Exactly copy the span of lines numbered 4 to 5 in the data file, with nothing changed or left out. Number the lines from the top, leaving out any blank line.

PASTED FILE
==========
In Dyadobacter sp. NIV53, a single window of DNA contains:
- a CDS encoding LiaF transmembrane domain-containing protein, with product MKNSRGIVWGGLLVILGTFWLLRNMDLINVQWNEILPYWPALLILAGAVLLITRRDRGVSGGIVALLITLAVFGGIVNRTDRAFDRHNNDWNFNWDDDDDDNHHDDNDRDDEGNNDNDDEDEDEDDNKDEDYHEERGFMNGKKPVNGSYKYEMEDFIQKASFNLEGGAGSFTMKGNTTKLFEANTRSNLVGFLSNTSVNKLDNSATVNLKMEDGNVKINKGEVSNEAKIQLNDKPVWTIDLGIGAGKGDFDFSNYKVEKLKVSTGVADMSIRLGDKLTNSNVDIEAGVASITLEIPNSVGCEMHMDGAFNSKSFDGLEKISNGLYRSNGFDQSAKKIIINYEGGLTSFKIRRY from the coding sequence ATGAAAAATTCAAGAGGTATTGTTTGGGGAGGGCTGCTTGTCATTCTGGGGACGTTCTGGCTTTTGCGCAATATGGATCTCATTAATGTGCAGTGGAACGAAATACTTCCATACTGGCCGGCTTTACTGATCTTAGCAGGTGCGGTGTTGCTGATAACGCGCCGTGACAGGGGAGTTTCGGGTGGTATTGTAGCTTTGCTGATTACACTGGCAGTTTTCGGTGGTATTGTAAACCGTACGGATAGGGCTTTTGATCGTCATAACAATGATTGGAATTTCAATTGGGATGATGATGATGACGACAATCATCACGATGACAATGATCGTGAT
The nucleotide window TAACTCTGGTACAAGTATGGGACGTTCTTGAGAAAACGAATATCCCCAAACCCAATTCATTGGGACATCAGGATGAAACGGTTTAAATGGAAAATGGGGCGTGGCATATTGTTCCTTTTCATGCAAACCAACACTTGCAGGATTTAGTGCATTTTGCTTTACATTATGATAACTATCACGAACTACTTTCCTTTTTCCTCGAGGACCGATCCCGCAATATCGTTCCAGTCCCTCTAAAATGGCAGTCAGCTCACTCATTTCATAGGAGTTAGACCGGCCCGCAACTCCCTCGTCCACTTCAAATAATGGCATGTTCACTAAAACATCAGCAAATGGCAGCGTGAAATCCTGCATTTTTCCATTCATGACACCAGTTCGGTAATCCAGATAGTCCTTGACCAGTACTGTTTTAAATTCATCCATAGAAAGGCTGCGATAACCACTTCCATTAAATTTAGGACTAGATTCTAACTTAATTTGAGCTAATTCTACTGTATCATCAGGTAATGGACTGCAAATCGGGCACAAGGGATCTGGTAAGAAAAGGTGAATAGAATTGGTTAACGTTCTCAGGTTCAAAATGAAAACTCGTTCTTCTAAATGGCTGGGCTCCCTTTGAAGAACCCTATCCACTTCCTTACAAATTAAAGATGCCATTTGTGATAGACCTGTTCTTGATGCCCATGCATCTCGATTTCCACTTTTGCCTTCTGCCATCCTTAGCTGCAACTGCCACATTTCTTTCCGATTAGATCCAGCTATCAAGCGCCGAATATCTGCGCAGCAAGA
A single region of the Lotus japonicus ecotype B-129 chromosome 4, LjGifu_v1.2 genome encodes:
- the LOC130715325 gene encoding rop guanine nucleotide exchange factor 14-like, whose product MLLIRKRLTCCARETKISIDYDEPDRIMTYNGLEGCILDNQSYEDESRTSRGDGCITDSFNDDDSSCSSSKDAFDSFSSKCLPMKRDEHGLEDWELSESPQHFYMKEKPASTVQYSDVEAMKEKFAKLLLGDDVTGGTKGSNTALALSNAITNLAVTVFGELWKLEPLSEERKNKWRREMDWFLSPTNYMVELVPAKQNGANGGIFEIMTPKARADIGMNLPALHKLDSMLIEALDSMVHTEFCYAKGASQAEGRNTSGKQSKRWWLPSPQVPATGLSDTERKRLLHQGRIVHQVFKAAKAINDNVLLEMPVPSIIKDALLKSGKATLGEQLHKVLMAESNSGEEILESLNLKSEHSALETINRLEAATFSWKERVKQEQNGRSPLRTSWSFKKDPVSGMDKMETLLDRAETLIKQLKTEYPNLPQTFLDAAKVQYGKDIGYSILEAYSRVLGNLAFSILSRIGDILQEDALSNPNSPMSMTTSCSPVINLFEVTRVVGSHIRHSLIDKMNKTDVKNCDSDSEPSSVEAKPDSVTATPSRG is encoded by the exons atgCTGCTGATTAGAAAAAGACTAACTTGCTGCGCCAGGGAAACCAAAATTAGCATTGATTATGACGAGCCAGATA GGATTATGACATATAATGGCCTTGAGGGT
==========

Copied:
A single region of the Lotus japonicus ecotype B-129 chromosome 4, LjGifu_v1.2 genome encodes:
- the LOC130715325 gene encoding rop guanine nucleotide exchange factor 14-like, whose product MLLIRKRLTCCARETKISIDYDEPDRIMTYNGLEGCILDNQSYEDESRTSRGDGCITDSFNDDDSSCSSSKDAFDSFSSKCLPMKRDEHGLEDWELSESPQHFYMKEKPASTVQYSDVEAMKEKFAKLLLGDDVTGGTKGSNTALALSNAITNLAVTVFGELWKLEPLSEERKNKWRREMDWFLSPTNYMVELVPAKQNGANGGIFEIMTPKARADIGMNLPALHKLDSMLIEALDSMVHTEFCYAKGASQAEGRNTSGKQSKRWWLPSPQVPATGLSDTERKRLLHQGRIVHQVFKAAKAINDNVLLEMPVPSIIKDALLKSGKATLGEQLHKVLMAESNSGEEILESLNLKSEHSALETINRLEAATFSWKERVKQEQNGRSPLRTSWSFKKDPVSGMDKMETLLDRAETLIKQLKTEYPNLPQTFLDAAKVQYGKDIGYSILEAYSRVLGNLAFSILSRIGDILQEDALSNPNSPMSMTTSCSPVINLFEVTRVVGSHIRHSLIDKMNKTDVKNCDSDSEPSSVEAKPDSVTATPSRG is encoded by the exons atgCTGCTGATTAGAAAAAGACTAACTTGCTGCGCCAGGGAAACCAAAATTAGCATTGATTATGACGAGCCAGATA GGATTATGACATATAATGGCCTTGAGGGT